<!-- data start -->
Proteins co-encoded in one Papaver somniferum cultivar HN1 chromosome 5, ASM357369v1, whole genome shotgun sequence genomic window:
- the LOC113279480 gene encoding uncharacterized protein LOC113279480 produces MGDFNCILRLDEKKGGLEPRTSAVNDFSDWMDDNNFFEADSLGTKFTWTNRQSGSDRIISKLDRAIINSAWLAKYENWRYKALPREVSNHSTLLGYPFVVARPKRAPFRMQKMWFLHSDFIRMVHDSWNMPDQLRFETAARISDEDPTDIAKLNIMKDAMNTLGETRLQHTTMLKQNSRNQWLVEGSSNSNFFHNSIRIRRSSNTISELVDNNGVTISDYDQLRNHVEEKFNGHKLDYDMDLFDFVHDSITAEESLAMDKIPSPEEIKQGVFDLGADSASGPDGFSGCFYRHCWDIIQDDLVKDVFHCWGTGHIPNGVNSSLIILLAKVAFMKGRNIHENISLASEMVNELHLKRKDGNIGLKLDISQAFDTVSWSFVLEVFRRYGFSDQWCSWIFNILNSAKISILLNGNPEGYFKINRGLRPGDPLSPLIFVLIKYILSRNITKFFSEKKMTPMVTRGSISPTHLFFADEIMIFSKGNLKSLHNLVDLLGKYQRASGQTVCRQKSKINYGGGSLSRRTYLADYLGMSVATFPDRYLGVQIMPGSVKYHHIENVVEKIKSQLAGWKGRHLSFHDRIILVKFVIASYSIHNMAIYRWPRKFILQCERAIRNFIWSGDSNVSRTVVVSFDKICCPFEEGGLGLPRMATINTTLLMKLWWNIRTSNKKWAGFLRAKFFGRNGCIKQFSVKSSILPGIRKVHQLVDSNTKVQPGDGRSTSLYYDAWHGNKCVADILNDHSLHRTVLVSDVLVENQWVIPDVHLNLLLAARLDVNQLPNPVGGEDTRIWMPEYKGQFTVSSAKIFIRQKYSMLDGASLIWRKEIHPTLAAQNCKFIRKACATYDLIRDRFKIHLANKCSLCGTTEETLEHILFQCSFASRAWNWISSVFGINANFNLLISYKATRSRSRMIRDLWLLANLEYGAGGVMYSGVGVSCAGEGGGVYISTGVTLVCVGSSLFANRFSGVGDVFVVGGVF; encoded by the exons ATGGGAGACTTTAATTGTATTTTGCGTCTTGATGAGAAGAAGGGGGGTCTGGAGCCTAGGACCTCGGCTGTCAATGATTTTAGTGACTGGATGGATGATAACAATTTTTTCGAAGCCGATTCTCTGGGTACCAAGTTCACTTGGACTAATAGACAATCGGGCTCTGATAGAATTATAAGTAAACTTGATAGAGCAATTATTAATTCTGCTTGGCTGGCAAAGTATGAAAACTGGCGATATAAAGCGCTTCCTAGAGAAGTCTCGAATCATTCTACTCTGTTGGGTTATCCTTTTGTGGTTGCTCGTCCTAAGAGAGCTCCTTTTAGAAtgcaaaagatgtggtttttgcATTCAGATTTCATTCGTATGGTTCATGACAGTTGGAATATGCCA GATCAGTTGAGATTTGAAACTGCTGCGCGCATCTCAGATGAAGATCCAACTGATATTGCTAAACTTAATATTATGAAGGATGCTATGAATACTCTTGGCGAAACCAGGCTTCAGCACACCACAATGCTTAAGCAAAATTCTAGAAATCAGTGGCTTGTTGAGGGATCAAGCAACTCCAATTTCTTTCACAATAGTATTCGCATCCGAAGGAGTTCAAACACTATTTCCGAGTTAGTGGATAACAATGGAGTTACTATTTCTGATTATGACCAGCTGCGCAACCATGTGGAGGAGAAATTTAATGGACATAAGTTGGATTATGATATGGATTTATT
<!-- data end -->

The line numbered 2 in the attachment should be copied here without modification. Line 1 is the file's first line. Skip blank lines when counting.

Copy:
- the LOC113279480 gene encoding uncharacterized protein LOC113279480 produces MGDFNCILRLDEKKGGLEPRTSAVNDFSDWMDDNNFFEADSLGTKFTWTNRQSGSDRIISKLDRAIINSAWLAKYENWRYKALPREVSNHSTLLGYPFVVARPKRAPFRMQKMWFLHSDFIRMVHDSWNMPDQLRFETAARISDEDPTDIAKLNIMKDAMNTLGETRLQHTTMLKQNSRNQWLVEGSSNSNFFHNSIRIRRSSNTISELVDNNGVTISDYDQLRNHVEEKFNGHKLDYDMDLFDFVHDSITAEESLAMDKIPSPEEIKQGVFDLGADSASGPDGFSGCFYRHCWDIIQDDLVKDVFHCWGTGHIPNGVNSSLIILLAKVAFMKGRNIHENISLASEMVNELHLKRKDGNIGLKLDISQAFDTVSWSFVLEVFRRYGFSDQWCSWIFNILNSAKISILLNGNPEGYFKINRGLRPGDPLSPLIFVLIKYILSRNITKFFSEKKMTPMVTRGSISPTHLFFADEIMIFSKGNLKSLHNLVDLLGKYQRASGQTVCRQKSKINYGGGSLSRRTYLADYLGMSVATFPDRYLGVQIMPGSVKYHHIENVVEKIKSQLAGWKGRHLSFHDRIILVKFVIASYSIHNMAIYRWPRKFILQCERAIRNFIWSGDSNVSRTVVVSFDKICCPFEEGGLGLPRMATINTTLLMKLWWNIRTSNKKWAGFLRAKFFGRNGCIKQFSVKSSILPGIRKVHQLVDSNTKVQPGDGRSTSLYYDAWHGNKCVADILNDHSLHRTVLVSDVLVENQWVIPDVHLNLLLAARLDVNQLPNPVGGEDTRIWMPEYKGQFTVSSAKIFIRQKYSMLDGASLIWRKEIHPTLAAQNCKFIRKACATYDLIRDRFKIHLANKCSLCGTTEETLEHILFQCSFASRAWNWISSVFGINANFNLLISYKATRSRSRMIRDLWLLANLEYGAGGVMYSGVGVSCAGEGGGVYISTGVTLVCVGSSLFANRFSGVGDVFVVGGVF; encoded by the exons ATGGGAGACTTTAATTGTATTTTGCGTCTTGATGAGAAGAAGGGGGGTCTGGAGCCTAGGACCTCGGCTGTCAATGATTTTAGTGACTGGATGGATGATAACAATTTTTTCGAAGCCGATTCTCTGGGTACCAAGTTCACTTGGACTAATAGACAATCGGGCTCTGATAGAATTATAAGTAAACTTGATAGAGCAATTATTAATTCTGCTTGGCTGGCAAAGTATGAAAACTGGCGATATAAAGCGCTTCCTAGAGAAGTCTCGAATCATTCTACTCTGTTGGGTTATCCTTTTGTGGTTGCTCGTCCTAAGAGAGCTCCTTTTAGAAtgcaaaagatgtggtttttgcATTCAGATTTCATTCGTATGGTTCATGACAGTTGGAATATGCCA GATCAGTTGAGATTTGAAACTGCTGCGCGCATCTCAGATGAAGATCCAACTGATATTGCTAAACTTAATATTATGAAGGATGCTATGAATACTCTTGGCGAAACCAGGCTTCAGCACACCACAATGCTTAAGCAAAATTCTAGAAATCAGTGGCTTGTTGAGGGATCAAGCAACTCCAATTTCTTTCACAATAGTATTCGCATCCGAAGGAGTTCAAACACTATTTCCGAGTTAGTGGATAACAATGGAGTTACTATTTCTGATTATGACCAGCTGCGCAACCATGTGGAGGAGAAATTTAATGGACATAAGTTGGATTATGATATGGATTTATT